NX and Teamcenter® software
Siemens PLM Software
Plano, TX

One of ATK Aerospace Group’s current projects involves the Space Launch System (SLS). The SLS is the largest rocket ever built for entirely new human exploration missions beyond Earth’s orbit, and will take astronauts farther into space, eventually including missions to Mars. Its first flight is scheduled for 2017.

ATK’s work involves the SLS solid rocket boosters, the twin external structures on either side of the core stage that provide extra thrust for the first two minutes of flight. Early SLS missions will use modified space shuttle solid rocket boosters, also designed by ATK.

ATK uses product lifecycle management (PLM) technology from Siemens PLM Software utilizing NX software for design, and Teamcenter software to manage product information and processes. The size of the advanced booster rocket’s nozzle will increase to provide better performance from the motors. There are a lot of structures that a larger nozzle could possibly hit on its way off the launch pad. The aft end of the booster has a skirt, and attached to that skirt are launch mounts that hold the rocket in place while it is on the launch pad. ATK is designing retractable mounts that will retract at launch so the nozzle won’t hit them.

Using NX, ATK modeled the aft end of the booster, including the skirt and the retractable launch mount assembly. That digital geometry was then used for two different types of analysis: motion analysis and finite element analysis (FEA).

ATK used NX Motion to simulate the movement of the launch mounts during liftoff. For the speed of the rocket, a curve was input into Excel, and the motion simulation speed was linked to that spreadsheet, showing thrust versus time. The simulation even includes a launch mount’s 4" bolt, which drops away at launch due to a frangible nut. Using motion simulation, ATK soon got to the point where the launch mounts retracted correctly.

Next, the team undertook FEA. Starting with design geometry, ATK used NX CAE to prepare the finite element model of the booster rocket’s aft assembly. Changes made to the assembly model are maintained in the finite element model, so all connections made in the assembly stay in the assembly through the FEA. ATK was able to model bolts quickly as beam elements and spider elements. All of the parts free-floating in space could be tied together by selecting all surfaces or edges of the bolt hole, and then automatically creating beam elements.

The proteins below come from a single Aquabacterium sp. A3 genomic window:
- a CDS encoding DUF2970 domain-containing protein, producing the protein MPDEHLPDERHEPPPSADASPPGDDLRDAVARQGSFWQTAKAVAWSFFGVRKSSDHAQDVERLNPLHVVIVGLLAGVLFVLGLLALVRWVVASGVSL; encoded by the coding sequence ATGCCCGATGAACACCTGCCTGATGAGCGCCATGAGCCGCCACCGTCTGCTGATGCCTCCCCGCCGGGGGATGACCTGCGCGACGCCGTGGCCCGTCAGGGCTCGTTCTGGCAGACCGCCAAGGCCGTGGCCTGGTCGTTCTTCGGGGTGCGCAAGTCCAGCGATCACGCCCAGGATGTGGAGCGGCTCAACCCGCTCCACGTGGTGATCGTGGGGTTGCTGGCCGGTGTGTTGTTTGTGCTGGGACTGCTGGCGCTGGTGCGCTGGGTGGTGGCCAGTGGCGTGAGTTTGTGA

Although ATK did some FEA to determine whether the launch mounts were strong enough to handle their loads, more of the FEA was directed at the aft skirt, the interface between the rocket and the launch pad that must withstand the weight of the rocket as well as hurricane-force wind loads.

In addition to saving time, the more important benefit to ATK of having integrated design and analysis was that it gave the company confidence that its model was accurate. ATK spent less time checking analysis models. In addition, this process is less error-prone in general since there are no translations between software packages.

Integrating analysis into the design process includes the use of Teamcenter for managing CAE workflows, as well as the use of the Teamcenter data vault to store CAE models, results, reports, and links to the product structures. This ensures that engineers don’t analyze the wrong parts or configurations, and that analysts stay in sync with design changes, reducing CAE rework. Teamcenter is also used to keep analysis projects on time by tracking project status, cycle time, and first-pass yields.

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NASA Tech Briefs Magazine

This article first appeared in the January, 2015 issue of NASA Tech Briefs Magazine.

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